After Hurricane Katrina devastated New Orleans, the US Army Corps of Engineers got to work on a huge network of levees and flood walls to protect against future catastrophes. Finally completed in 2012, the project ended up costing $14.5 billion — and that figure does not include the upkeep these defences will require, not to mention the cost of someday replacing them altogether.
But levees are not the only things that protect coasts. Nature offers protection, too. Coastal marshes absorb the wind energy and waves of storms, weakening their impact inland. And while it is expensive to maintain constructed defences, wetlands rebuild themselves.
Protection from storms is just one of many services that ecosystems provide us — services we would otherwise have to pay for. In 1997, a team of scientists decided to estimate how much they are actually worth. Worldwide, the team concluded, the price tag was $33 trillion — equivalent to $48.7 trillion in today’s dollars. Put another way, the services ecosystems provide us — whether shielding us from storms, preventing soil erosion or soaking up the greenhouse gases that lead to global warming — were twice as valuable as the sum of the gross national product of every country on Earth in 1997.
“We basically said, ‘It’s an imprecise estimate, but it’s almost definitely a pretty big number, and we’ve got to start paying attention’,” said Robert Costanza, a professor at Australian National University who led the study.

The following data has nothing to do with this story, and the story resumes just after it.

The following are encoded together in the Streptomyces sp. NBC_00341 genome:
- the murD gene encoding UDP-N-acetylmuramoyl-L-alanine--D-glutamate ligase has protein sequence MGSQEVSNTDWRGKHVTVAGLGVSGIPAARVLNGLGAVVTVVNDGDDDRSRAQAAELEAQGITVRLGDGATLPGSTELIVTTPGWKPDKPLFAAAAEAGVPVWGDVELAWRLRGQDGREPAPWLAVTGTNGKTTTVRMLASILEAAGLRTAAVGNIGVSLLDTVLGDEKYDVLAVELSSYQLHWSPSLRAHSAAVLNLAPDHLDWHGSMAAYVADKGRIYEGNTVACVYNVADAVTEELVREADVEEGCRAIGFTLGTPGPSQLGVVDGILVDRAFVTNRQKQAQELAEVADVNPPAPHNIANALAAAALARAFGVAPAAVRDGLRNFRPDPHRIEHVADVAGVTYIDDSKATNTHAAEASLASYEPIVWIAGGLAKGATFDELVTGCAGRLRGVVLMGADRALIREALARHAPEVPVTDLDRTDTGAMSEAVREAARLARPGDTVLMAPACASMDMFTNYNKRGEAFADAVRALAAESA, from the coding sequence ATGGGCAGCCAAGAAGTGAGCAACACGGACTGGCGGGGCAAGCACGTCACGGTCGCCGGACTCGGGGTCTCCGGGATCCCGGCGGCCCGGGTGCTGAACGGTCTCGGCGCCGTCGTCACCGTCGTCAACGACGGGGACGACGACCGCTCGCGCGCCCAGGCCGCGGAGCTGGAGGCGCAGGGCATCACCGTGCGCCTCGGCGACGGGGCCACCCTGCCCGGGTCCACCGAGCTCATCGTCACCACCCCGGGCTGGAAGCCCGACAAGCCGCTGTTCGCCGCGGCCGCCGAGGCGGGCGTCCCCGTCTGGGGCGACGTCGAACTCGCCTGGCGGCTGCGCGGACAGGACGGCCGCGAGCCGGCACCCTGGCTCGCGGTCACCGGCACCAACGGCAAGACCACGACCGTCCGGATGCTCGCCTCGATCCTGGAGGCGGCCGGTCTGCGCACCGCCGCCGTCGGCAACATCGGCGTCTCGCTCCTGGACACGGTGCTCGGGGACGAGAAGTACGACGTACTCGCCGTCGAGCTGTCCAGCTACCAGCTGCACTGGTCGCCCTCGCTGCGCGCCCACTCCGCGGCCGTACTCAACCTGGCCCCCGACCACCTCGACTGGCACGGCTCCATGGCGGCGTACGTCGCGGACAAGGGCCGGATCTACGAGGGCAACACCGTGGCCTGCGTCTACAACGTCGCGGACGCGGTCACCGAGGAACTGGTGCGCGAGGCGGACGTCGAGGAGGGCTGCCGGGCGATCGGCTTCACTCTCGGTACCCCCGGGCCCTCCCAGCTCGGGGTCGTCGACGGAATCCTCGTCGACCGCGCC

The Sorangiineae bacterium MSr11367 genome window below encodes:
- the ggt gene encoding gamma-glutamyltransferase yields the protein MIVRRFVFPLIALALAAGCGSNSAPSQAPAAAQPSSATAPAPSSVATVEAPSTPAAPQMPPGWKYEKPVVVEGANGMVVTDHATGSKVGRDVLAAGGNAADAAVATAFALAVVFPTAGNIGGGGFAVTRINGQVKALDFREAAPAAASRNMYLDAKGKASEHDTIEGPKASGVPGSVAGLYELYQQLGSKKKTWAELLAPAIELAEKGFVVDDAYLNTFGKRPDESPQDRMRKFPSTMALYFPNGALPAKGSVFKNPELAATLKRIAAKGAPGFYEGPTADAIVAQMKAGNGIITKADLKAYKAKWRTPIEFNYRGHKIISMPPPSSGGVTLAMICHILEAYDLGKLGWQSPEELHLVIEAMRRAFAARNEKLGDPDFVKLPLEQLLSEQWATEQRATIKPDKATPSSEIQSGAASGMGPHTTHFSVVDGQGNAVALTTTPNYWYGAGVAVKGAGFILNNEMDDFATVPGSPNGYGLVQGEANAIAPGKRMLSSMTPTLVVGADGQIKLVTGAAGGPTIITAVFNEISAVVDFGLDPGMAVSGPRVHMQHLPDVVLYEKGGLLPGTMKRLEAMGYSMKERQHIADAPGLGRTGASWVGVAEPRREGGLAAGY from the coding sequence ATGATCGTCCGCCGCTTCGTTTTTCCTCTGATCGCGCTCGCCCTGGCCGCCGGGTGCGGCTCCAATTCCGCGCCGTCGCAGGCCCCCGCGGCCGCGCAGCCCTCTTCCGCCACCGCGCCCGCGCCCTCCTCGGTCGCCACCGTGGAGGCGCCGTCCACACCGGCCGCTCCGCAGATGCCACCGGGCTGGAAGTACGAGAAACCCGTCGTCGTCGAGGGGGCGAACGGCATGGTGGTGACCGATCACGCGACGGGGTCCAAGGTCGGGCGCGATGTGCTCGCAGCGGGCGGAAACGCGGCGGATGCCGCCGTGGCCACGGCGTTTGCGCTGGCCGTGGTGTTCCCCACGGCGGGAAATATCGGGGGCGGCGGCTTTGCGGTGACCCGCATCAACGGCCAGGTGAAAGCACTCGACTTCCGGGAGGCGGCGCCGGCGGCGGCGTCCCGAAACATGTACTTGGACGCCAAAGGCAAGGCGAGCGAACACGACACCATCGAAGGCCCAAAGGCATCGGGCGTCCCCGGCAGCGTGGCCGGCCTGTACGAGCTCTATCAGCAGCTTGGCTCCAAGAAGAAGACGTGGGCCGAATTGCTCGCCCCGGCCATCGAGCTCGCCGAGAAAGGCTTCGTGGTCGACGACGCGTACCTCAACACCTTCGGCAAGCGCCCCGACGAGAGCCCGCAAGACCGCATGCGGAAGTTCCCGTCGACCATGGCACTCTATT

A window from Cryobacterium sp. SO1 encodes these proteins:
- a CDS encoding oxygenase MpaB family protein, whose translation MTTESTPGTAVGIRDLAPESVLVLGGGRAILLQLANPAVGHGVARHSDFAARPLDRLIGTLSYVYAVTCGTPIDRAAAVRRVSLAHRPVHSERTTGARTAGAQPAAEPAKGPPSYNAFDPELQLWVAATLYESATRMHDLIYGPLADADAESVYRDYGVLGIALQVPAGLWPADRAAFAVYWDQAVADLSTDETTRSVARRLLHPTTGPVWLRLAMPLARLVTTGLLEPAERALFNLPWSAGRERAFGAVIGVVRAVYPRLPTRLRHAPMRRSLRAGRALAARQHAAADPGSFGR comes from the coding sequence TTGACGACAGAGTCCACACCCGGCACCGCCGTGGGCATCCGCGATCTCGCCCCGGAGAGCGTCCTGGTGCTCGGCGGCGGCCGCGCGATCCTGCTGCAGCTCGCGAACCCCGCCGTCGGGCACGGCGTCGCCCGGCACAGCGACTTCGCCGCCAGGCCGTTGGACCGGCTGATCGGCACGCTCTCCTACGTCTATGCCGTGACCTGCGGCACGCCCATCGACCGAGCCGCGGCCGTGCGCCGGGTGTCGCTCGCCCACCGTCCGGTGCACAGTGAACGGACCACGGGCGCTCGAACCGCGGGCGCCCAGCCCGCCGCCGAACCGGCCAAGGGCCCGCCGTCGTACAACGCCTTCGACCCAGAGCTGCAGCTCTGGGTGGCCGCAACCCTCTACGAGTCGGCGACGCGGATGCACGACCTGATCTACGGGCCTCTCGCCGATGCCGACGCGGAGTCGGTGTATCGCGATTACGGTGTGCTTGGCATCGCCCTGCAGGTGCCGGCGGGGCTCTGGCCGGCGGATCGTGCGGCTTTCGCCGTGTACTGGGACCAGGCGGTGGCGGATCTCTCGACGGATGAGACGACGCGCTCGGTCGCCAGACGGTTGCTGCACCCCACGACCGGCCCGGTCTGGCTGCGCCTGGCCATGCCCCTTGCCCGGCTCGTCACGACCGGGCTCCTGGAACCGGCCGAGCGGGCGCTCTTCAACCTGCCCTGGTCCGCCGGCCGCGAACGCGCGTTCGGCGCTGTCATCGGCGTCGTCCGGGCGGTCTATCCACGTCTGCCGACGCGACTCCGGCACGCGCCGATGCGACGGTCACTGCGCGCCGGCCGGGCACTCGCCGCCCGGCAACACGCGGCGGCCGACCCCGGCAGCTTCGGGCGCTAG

That study proved hugely influential. Many governments large and small started to take the value of ecosystem services into account when they planned environmental policies. But the study also set off a lot of debate. Some economists argued that it was based on bad economics, and some conservation biologists said that calculating price tags was the wrong approach to saving ecosystems.
Seventeen years later, the debate is being re-energised, just as the US becomes immersed in an intense fight over the Obama administration’s effort to tackle the emissions that scientists say could threaten many of these ecosystems. Costanza and his colleagues have updated the 1997 estimate in a new study, published in the May issue of the journal Global Environmental Change, and concluded that the original estimate was far too low. The true value of the services of the world’s ecosystems is at least three times as high, they said.
Coral reefs, for instance, have proved to be much more important for storm protection than